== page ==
I love being a woman.
Males and females all develop into babies inside of a woman's uterus (as far as I know).
The vast majority of heterosexual males desire to be inside of a female's vagina in some way (tongue, fingers, etc).
Females around the world tend to do all kinds of things to alter their vagina in some way: hair trimming, shaving, waxing, skin bleaching and even surgery.
A high number of us manage the ongoing, ever-changing hormonal fluctuations that are linked to our menstrual cycle day after day, week after week, year after year without saying much about it, if anything, to anyone else.
Why is it deemed "unreasonable" for me to call out of work due to painful menstrual cramps?
Why are there so many men AND women who do not know that babies (and blood) come from a different part of the vagina than urine does?
Why does science know so little about female lubrication or ejaculation?
Why is the pill form of birth control for men, in the year 2021, still in the process of becoming a reality?
Why am I one of the only women I know, amongst my large circle of friends and family, who is aware of AND keeps track of my hormonal/menstrual cycle?
This helps me make better decisions from what to eat or drink, how to plan, how much to sleep and when to be more careful with myself and others.
For many years now, I have written down the day that my period was due.
After it starts, I count 29.5 days until the next one is due, then I put a big X on the calendar the 2 days before it is due to help me remember not to schedule much, if anything, during those days.
I learned the hard way to do this for myself because EVERYTHING is hardER for ME during those days.
Many females have cycles that are not as regular as mine.
A friend recently told me that she had her period twice this past month.
Some are as short as 21 days.
Some are up to 35 days apart.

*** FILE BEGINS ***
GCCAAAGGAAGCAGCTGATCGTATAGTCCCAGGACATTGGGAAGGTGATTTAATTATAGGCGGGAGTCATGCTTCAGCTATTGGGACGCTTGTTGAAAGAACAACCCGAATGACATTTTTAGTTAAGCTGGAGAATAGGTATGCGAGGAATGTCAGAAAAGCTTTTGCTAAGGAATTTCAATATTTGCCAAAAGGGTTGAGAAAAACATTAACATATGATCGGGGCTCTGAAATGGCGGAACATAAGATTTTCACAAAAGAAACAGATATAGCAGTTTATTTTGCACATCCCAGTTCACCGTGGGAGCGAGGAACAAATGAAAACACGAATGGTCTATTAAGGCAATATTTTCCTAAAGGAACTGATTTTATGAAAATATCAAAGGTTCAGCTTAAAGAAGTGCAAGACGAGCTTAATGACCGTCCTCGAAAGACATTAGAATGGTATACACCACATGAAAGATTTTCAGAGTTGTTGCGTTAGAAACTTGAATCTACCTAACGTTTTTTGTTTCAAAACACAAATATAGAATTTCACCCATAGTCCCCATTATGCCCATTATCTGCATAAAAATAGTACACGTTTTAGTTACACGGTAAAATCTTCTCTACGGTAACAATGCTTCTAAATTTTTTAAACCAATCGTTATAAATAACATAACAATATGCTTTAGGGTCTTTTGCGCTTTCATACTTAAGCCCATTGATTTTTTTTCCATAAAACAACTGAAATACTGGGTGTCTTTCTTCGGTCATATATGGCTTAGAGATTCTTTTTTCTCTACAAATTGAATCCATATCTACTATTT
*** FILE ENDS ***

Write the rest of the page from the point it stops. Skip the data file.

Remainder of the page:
I had a male roommate once tell me, "I have never known a woman like you who was so aware of their cycle."
This same guy also said, "Again??", when I announced that "Flo" (what some women call their period) was coming soon for a visit.
He said, "Has it really already been a month since the last time?", to which I replied, "How do you think I feel?! and YES, it has already been a month since I STARTED my last period.".
I pointed out the fact that there are really only 3 weeks and a couple days from the time a female's period ends and the time her next one starts.
That's an average of 13 times a year (just like the moon's cycles) and it's more exhausting to us to experience them than for dudes to hear about them or bear the brunt of their effects.
Over the years, I have wonderfully discovered that around the time that I ovulate (when an egg is released and starts to travel down one of 2 fallopian tubes to the uterus) I generally have more energy.
Photo by KL SimmonsI can tell that my body wants to get pregnant. My libido is higher. I feel much more at ease in everything that I do UNTIL the week before my period starts and the first 2 days of it.
This time is ideal for getting a lot done, especially creative projects.
I feel more inspired and can do more, even on little sleep.
Normalizing "female issues" is something that I very much would like to see improve in years to come.
Our reproductive organs and hormones are different and more complex than males.
There have been far more studies done on males than females regarding health and sexuality and this needs to change.
"So it's a good time to be reminded we still need to correct decades - centuries even - of gender bias in medicine and medical research.
These differences have not been reflected accurately in the field of medicine. Women's health has too often been considered a niche area - even though it involves roughly 50% of the world's population."
Gender bias in medicine and medical research is still putting women's health at risk
International Women's Day celebrates women's achievements and raises awareness of the continuing mission towards gender…theconversation.com
In the meantime, we as human beings can and should be more open to learning about ourselves and each other, especially with something as basic as sex, sexuality and menstruation.
It is incredible to me that in the year 2021, something so simple as talking openly about our periods and our sexuality is still treated as something taboo, or an "inappropriate social norm".
Even when I bring up such things to other females, many engage me, but I can tell that most are slightly uncomfortable talking about it.
This is a bloody problem.
Let's talk and DO SOMETHING about it.